Although there are some differences in the nap gene expression depending on the organisms, the Nap systems are normally unaffected by ammonium or oxygen. In phototrophic bacteria, the Nap activity is present under aerobic and anaerobic conditions and is unaffected by ammonium or by the intracellular C and N balance. In addition, Nap activity is stimulated by nitrate, although a basal activity is also observed in the absence of nitrate (26, 72). In P. denitrificans, the Nap activity is observed in aerobically grown cells even in the absence of nitrate. Activity is maximally expressed during growth on highly reduced carbon sources, such as butyrate, suggesting a Nap regulation in response to the redox state of the bacterium (84). Similarly, the Nap system is not induced by nitrate in A. eutrophus, and maximal expression is observed under aerobic conditions at the stationary phase (85). However, expression of the E. coli nap operon (aeg-46.5 locus) is induced during anaerobic conditions, via the Fnr regulator, and by nitrate or in a lesser extent by nitrite, via the homologous regulators NarL and NarP. Both proteins compete in vivo for a common binding site in the aeg-46.5 promoter region, but only NarP activates gene expression. Thus, NarL has a negative effect on expression of the aeg-46.5 operon because it antagonizes NarP-dependent activation (21). The nap gene cluster of Pseudomonas sp. strain G-179 could also be regulated by a Fnr-like protein under anaerobic conditions (2).

Translocation of Nap to the periplasm.

The periplasmic location of the Nap enzyme raises important questions about its export process. The cytochrome c subunit (NapB) contains the typical N-terminal signal sequence required for a Sec-dependent translocation (for a recent review, see reference 30). Therefore, heme binding to the NapB apoprotein can take place in the periplasm, as demonstrated for other cytochromes c (67). However, several observations suggest that the catalytic NapA subunit could be assembled in the cytoplasm and exported into the periplasm in a folded conformation by a Sec-independent pathway. First, NapA and other periplasmic molybdoenzymes contain N-terminal signal sequences that are unusually long and bear a twin-Arg motif. This presequence can be involved in an alternative translocation system similar to the PMF-dependent thylakoid import pathway (30). Second, MGD cofactor is synthesized in the cytoplasm by the action of five different loci (moa, mob, mod, moe, and mog), and no cofactor export system has been reported for any bacteria analyzed so far. In addition, the size of the cofactor and its almost completely buried environment within the protein (24) suggest that the MGD cofactor should be assembled in the cytoplasm prior to protein translocation. It has been demonstrated that cofactor insertion into the apoprotein is a prerequisite for the translocation of the E. coli trimethylamine N-oxide reductase by a Sec-independent pathway (81). Recently, the E. coli genes required for the Sec-independent export of cofactor-containing periplasmic proteins have been identified (82, 95).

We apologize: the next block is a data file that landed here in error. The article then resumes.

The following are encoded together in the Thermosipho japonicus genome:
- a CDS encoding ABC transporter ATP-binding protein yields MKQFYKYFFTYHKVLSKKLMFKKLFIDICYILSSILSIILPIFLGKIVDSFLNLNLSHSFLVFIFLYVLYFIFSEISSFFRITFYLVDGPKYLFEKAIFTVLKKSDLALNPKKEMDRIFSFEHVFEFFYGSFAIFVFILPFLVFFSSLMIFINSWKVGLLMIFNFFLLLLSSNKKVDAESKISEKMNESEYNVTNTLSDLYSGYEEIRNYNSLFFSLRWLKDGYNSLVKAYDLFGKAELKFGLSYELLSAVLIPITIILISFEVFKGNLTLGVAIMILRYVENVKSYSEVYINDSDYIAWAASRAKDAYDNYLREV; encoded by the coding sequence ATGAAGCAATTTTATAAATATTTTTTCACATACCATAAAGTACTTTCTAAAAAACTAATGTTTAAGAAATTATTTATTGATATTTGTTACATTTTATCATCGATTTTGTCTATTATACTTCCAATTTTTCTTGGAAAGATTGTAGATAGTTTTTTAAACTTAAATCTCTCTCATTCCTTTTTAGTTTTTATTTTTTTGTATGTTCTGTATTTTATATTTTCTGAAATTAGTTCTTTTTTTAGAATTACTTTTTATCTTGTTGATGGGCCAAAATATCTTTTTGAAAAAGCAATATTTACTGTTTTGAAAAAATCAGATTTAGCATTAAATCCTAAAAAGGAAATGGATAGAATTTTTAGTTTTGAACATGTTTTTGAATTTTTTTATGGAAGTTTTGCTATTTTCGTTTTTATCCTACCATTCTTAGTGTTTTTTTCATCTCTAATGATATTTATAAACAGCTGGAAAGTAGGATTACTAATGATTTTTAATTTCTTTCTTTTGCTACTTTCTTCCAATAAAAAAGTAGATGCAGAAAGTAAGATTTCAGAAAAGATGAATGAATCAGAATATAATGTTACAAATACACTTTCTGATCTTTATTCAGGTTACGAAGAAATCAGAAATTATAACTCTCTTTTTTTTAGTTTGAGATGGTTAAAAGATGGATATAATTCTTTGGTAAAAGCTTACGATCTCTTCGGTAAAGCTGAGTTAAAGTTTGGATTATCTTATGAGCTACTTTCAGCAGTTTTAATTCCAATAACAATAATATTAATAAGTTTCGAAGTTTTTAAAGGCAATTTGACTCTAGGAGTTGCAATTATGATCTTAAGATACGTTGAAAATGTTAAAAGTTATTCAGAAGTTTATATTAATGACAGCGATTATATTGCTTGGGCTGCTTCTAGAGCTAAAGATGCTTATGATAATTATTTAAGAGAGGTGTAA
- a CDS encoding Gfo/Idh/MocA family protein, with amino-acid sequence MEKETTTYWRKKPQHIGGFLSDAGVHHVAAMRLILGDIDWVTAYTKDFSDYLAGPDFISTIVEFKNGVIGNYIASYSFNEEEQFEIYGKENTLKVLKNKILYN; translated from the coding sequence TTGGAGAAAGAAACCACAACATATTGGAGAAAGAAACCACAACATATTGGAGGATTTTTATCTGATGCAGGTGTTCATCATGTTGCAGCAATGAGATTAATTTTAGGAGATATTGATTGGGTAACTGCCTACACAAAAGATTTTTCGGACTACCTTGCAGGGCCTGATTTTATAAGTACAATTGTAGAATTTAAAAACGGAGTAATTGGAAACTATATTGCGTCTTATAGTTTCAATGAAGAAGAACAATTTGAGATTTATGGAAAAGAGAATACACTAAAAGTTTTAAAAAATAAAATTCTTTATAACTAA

CONCLUDING REMARKS